Nashville, TN (October 10, 2019) -- Marcus King today announced the release of his genre-bending debut solo record, El Dorado - produced by Grammy Award winner Dan Auerbach and released on Jan 17, 2020 on Fantasy Records. Already a 23-year-old guitar phenomenon El Dorado will further establish Marcus as an innovative songwriter and one of the most soulful voices of his generation. Following numerous sold out headline shows and triumphant festival performances with The Marcus King Band, Marcus recently announced a 32-date winter tour in support of his new record.
El Dorado is a contemporary sonic exploration of classic rock, blues, southern R&B and country-soul where subtle acoustics and pedal steel shines bright alongside raucous electric guitars and blistering solos. Following their previous collaboration on song “How Long,” King and Auerbach co-wrote twelve songs for El Dorado in only three days in his Easy Eye Sound studio.
On working with Marcus, Dan stated, "Marcus is known by so many as a phenom guitar player, and rightfully so. He’s regularly the best player in the room, hands down. I was equally blown away by the way he can sing - so effortless, so soulful, straight from the heart. He’s a naturally gifted writer too, which was clear right away. Everything for him is so innate – that’s why he can always go right to the heart of a song and connect in a deeper way. He’s really one of a kind and I’m proud I got to work alongside him on this record.”
Their debut single “The Well” a fuzzy, electric-blues masterpiece which rumbles down the highway like Marcus’ jet black El Dorado. The song’s lyrics reflect on hard work and hard times. “When you have a $70 check go bad, you know times are tough," Marcus recalled and added, “The Well for me symbolises the source of all my influences. It is everything that has happened to me to make me the man I am today.”
El Dorado was written and recorded at Auerbach’s Nashville studio, Easy Eye Sound, with legendary writers including Paul Overstreet, Ronnie Bowman and Pat McLaughlin. Auerbach also enlisted revered studio musicians including, drummer Gene Chrisman and keyboard player Bobby Wood. Their renowned work as members of the American Sound Studio band included Dusty Springfield’s "Son of a Preacher Man," Elvis Presley’s, "Suspicious Minds," and hits by Bobby Womack, Joe Tex and many others. Marcus King’s debut solo album El Dorado will be released on his label Fantasy Records in association with Dan Auerbach’s Easy Eye Sound. Available to pre-order now.
For more information:
The 72-year-old Delta bluesman’s Auerbach-produced Cypress Grove captures the raucous sounds of the juke joint.
Bluesman Jimmy “Duck” Holmes is an American treasure. The 72-year-old is the foremost torchbearer of a deep and esoteric style of Mississippi Delta music associated with the town where he has spent his entire life: rural Bentonia. He’s also the proprietor of the nation’s longest operating juke joint, the Blue Front Café, which his parents established there in 1948. Holmes learned the Bentonia blues style at the side of its originators, including Henry Stuckey and the more famous Skip James, who had a renaissance during the ’60s folk blues revival. Every year in June, Holmes celebrates the music that’s in his DNA by hosting the Bentonia Blues Festival on his family’s farm.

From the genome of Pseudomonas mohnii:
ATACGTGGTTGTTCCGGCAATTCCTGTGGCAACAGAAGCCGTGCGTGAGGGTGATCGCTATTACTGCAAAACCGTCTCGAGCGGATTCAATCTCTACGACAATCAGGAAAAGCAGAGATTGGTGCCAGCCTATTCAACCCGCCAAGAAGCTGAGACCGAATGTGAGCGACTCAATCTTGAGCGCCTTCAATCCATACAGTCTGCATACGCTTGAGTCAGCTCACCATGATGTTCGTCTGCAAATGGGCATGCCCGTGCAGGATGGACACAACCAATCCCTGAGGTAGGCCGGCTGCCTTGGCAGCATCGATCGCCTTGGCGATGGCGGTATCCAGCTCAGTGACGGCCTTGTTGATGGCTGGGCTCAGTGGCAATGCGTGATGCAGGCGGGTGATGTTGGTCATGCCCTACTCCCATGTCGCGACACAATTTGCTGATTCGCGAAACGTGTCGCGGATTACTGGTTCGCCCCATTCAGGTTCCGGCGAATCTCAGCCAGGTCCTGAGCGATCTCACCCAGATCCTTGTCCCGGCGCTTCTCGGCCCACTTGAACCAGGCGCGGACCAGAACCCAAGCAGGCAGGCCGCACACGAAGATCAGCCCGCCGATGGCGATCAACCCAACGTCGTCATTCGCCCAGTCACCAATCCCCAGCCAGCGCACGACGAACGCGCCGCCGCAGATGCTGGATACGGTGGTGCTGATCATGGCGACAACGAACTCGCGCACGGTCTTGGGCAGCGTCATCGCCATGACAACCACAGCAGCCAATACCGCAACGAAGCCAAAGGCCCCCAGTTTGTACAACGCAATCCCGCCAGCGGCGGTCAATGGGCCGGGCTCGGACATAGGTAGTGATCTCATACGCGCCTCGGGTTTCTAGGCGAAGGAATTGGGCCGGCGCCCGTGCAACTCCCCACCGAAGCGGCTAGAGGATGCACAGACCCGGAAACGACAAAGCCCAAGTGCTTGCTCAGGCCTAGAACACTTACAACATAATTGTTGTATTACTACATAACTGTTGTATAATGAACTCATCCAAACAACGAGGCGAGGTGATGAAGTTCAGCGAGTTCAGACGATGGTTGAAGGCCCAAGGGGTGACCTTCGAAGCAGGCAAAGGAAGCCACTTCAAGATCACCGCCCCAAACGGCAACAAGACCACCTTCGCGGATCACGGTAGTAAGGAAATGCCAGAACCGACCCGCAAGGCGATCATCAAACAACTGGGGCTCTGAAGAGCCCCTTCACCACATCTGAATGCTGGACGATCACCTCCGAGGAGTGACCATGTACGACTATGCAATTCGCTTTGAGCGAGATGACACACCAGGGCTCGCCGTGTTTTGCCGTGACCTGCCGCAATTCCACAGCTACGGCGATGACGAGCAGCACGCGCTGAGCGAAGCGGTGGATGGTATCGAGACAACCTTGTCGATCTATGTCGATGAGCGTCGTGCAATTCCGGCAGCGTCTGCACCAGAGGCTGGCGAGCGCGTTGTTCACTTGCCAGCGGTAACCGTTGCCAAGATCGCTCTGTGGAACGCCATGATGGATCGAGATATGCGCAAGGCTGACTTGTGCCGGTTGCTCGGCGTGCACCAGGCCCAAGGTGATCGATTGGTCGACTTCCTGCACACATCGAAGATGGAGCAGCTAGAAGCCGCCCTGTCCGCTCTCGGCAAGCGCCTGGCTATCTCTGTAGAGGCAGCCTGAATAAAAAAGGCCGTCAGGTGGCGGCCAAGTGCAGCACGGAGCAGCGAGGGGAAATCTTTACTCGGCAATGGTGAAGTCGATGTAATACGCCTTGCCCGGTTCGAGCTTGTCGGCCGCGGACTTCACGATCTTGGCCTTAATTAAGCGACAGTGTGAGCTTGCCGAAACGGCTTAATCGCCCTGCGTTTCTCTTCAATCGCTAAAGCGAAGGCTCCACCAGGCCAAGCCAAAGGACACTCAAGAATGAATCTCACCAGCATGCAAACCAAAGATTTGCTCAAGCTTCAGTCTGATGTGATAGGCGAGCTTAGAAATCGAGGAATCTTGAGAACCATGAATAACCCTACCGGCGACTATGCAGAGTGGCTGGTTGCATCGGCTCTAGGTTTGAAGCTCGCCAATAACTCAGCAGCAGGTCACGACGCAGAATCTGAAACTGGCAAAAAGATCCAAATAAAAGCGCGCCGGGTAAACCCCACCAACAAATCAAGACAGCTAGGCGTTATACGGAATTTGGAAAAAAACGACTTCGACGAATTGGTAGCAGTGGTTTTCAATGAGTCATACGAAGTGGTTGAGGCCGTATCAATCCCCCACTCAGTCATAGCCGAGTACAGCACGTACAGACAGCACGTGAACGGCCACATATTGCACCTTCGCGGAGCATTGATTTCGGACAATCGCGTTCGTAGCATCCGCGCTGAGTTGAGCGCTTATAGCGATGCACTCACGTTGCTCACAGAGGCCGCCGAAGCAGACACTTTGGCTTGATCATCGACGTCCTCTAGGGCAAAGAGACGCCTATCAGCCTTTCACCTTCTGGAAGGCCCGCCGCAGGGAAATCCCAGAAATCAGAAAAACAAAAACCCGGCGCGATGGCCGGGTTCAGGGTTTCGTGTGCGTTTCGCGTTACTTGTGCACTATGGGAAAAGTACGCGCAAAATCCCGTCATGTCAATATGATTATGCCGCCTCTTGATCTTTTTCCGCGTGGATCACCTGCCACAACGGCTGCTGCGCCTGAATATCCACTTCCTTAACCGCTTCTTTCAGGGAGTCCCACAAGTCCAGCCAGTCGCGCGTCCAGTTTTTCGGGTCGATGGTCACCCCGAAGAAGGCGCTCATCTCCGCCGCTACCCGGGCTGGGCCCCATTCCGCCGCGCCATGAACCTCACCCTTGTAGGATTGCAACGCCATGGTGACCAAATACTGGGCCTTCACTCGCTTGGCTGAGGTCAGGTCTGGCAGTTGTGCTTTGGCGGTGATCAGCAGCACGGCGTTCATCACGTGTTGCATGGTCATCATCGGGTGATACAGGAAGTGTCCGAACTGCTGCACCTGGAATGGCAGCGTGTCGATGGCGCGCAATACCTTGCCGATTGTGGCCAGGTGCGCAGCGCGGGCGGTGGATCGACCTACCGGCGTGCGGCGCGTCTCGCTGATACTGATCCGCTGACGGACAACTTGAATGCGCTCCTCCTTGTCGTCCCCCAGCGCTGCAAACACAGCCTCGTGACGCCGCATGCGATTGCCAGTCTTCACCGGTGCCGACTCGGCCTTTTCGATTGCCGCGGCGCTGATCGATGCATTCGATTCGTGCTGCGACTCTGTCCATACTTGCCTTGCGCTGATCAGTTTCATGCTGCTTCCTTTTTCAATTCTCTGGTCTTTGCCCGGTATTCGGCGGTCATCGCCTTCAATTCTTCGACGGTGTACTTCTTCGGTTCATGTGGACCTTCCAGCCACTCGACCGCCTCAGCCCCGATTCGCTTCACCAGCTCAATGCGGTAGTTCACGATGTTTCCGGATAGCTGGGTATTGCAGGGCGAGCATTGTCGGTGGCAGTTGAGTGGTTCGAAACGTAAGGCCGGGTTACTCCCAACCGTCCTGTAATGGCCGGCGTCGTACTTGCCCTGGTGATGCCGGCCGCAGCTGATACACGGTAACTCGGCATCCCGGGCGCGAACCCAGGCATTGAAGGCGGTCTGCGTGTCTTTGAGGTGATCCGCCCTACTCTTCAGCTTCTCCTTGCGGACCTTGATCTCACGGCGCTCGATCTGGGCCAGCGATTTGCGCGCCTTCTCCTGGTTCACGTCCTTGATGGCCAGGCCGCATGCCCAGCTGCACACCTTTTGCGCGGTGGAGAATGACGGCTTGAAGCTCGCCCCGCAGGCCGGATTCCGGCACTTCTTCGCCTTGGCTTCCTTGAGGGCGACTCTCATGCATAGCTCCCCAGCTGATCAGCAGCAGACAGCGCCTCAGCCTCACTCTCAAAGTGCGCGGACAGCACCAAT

But there’s a less formal celebration every weekend, when the Blue Front stays open late, cold beer flows like rain, and the music gets loud, raucous, and unpredictable. That’s the spirit that producer Dan Auerbach has captured on Holmes’ new album, Cypress Grove.
The song we’re premiering, “All Night Long,” is a robust, free-ranging original built along the thorny backbone of Holmes’ guitar, with interjections by Auerbach, adding fills and commentary, and an essay on hot-butter slide by Marcus King. The album is packed with 6-string highlights, built around Holmes’ rusty freight-train rhythms and tonal surprises, like the feedback drone Auerbach makes sing like an Indian tanpura on the title track.
In Nashville’s Easy Eye Sound studio, Auerbach and Holmes run through the bones of one of Holmes’ durable culled-from-life numbers before showing it to the studio band and firing up the tape recorder.
Just because the album was recorded at Auerbach’s Easy Eye Sound studio in Nashville doesn’t mean it’s not authentic down-home Mississippi blues. The Black Keys’ frontman explains his modus operandi: “I like to work with people who inspire me, and Jimmy inspires me. Jimmy’s music is rough and tumble, and it can shatter a lot of preconceptions purists have about Delta blues. At the Blue Front, you never know who’s going to show up, or what instrument they’ll be playing. There could be three guitars, bass, drums, mandolin, and fiddle one weekend, and then the next weekend a banjo player or a saxophonist shows up. So the sound always reflects the ages and experiences and styles of the musicians who are there, and that keeps it fresh, modern, and totally unpredictable.”
In addition to Dan Auerbach and Marcus King, Holmes’ new album includes contributions from Mississippi blues bass MVP Eric Deaton and drummer Sam Bacco, who is a percussionist in the Nashville Symphony.
If you’d like to know more about Bentonia blues and Jimmy “Duck Holmes,” check out our interview with him from September 2016. And you can also dig into Ryan Lee Crosby’s Bentonia Blues lesson from September 2019.